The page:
Here's the thing: Humans are pretty uniform. We're not only all mammals, but we're the exact same type of mammals. Sure, there are short humans and tall humans and humans with lighter skin and humans with more body hair and humans who love dressing up as characters in campy comedy classics and humans who prefer to watch BBC dramas at home. But when it comes to biological differences? Well, our bodies pretty much function in extremely similar ways.
In other words, there is no race of people who have been selectively bred to survive conditions that others could not — although we must remember that many, many cultural groups make all sorts of adaptations to account for climate in their area. With that being said, it's really important to keep in mind that humans are pretty darn good at acclimatizing. That means that almost right away, people introduced to the cold are going to have their blood vessels narrow, which will preserve body heat [source: O'Neil].
As time goes on, your body will do a couple of things to stay warm for a longer term. It will increase its basal metabolic rate, which will produce more heat. Fat might begin to develop around vital organs for insulation. And most importantly, you'd probably find social ways to adapt to the cold: finding warmer clothing, sleeping close to other warm bodies and eating fattier foods to step up heat production. In other words, lots of human bodies can adapt to weather conditions. But we can't say that Inuits, for example, are more likely to tolerate the cold; they've just adapted to it.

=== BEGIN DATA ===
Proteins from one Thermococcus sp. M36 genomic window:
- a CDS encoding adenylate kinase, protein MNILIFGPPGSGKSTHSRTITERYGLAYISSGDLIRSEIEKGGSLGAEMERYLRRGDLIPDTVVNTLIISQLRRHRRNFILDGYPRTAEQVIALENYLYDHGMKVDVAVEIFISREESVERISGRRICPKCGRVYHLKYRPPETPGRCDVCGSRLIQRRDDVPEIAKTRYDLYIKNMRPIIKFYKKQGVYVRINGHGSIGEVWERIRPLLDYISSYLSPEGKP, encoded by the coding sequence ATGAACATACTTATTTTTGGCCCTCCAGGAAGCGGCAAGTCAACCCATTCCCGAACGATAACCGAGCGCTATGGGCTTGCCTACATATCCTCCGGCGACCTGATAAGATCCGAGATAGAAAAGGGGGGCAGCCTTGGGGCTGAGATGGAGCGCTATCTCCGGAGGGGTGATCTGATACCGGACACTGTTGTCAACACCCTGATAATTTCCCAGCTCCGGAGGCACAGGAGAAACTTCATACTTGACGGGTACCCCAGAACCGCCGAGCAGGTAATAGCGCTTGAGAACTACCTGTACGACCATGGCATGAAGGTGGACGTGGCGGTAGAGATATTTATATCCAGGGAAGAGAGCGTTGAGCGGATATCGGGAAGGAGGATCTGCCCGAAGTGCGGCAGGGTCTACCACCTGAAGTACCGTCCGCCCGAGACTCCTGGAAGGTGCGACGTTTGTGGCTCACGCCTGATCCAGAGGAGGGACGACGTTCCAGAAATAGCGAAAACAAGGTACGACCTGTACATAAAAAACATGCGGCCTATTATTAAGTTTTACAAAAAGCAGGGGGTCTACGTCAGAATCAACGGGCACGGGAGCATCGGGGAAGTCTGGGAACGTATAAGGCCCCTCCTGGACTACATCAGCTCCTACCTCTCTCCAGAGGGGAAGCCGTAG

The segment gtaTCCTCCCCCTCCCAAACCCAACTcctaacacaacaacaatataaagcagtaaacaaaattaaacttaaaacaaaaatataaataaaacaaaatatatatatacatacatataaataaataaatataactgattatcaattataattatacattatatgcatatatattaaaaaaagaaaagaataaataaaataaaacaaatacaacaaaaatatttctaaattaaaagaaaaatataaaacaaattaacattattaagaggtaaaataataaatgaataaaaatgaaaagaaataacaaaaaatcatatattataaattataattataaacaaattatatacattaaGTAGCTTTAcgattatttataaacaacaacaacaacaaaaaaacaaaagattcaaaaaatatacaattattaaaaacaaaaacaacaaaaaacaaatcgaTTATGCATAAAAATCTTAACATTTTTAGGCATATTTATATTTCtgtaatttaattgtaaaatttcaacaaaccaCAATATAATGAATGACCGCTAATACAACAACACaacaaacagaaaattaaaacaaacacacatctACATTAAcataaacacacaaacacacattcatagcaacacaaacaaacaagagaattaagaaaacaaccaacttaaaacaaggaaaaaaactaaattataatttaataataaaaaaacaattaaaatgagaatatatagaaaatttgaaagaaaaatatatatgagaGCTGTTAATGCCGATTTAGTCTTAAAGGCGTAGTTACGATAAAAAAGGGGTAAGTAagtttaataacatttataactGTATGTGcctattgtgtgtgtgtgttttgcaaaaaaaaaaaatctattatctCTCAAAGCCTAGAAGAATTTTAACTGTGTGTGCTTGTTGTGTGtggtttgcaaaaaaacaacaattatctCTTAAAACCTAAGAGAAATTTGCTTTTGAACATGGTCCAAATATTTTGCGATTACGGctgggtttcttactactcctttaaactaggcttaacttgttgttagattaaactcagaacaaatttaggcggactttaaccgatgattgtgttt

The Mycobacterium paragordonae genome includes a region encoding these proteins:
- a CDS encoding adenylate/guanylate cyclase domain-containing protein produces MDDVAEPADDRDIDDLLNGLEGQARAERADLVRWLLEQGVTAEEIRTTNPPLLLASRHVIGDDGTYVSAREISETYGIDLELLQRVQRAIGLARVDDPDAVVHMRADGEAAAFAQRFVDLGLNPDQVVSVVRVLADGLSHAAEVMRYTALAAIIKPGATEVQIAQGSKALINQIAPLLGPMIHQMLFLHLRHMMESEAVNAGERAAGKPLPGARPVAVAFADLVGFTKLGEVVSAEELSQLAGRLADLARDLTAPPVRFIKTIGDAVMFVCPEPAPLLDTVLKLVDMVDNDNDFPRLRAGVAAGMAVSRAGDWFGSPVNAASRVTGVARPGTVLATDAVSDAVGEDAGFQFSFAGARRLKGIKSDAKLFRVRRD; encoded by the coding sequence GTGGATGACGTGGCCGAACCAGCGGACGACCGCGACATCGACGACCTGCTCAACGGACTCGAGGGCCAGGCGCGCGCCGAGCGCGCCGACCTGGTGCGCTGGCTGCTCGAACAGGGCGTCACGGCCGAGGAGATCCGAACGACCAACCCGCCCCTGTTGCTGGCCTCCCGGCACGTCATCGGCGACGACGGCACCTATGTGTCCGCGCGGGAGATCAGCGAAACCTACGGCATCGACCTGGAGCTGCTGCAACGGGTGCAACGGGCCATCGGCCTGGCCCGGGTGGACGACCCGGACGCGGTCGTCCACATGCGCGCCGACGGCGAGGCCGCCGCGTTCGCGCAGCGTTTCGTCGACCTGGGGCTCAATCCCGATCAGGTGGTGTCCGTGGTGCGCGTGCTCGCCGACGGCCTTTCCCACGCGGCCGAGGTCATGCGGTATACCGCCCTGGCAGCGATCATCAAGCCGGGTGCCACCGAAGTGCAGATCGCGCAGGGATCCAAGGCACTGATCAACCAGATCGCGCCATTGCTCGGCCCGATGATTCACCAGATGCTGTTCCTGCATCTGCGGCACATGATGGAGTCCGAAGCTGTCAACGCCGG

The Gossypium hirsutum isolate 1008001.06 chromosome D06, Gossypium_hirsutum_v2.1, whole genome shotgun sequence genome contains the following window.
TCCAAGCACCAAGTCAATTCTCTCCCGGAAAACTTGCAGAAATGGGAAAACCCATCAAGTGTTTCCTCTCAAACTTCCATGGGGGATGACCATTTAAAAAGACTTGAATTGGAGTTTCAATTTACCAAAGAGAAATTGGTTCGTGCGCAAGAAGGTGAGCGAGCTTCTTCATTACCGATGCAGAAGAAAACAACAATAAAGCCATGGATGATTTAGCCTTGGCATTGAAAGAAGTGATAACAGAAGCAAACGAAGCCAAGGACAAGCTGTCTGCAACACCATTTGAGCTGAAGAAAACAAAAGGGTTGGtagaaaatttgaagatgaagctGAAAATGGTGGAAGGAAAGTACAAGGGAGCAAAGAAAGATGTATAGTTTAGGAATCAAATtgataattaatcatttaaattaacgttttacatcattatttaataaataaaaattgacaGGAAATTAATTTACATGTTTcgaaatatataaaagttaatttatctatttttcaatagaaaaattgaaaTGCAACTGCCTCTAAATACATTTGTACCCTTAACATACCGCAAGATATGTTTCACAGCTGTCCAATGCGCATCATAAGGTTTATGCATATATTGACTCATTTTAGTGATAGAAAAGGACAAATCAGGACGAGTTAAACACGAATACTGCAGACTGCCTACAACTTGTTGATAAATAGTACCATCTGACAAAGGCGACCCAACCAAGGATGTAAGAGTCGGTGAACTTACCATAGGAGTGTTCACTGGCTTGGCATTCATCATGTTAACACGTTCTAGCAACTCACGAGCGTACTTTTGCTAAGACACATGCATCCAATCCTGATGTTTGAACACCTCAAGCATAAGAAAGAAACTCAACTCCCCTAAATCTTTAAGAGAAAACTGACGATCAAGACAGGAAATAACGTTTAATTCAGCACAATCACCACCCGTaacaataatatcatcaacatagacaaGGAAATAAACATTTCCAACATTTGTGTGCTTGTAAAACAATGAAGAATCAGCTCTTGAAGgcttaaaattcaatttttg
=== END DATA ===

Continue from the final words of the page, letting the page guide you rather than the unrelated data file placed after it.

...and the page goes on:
To understand this a bit more, let's study the broadest two groups of humans we can find: men and women. There have been many studies trying to gauge whether women and men tolerate heat or cold differently. One study said that the old adage "cold hands, warm heart" might be true for women: Females averaged high core temperatures yet colder hands, so they might have felt colder yet still conserved more heat [source: Kim]. But another study found that if women and men are of equal size and body fat, they're going to tolerate and regulate temperature very similarly [source: Tikuisis].
So does our race, ethnicity or gender affect our weather tolerance? We can't quite say no, because our perception of heat or cold counts. Many of us have preconceived notions of why we like hot, cold, snowy, sunny or rainy weather that aren't entirely based on our bodily reactions. Two people could both be standing in 40-degree weather, for example, and have very different tolerances to it — while all the while their bodies are reacting quite similarly.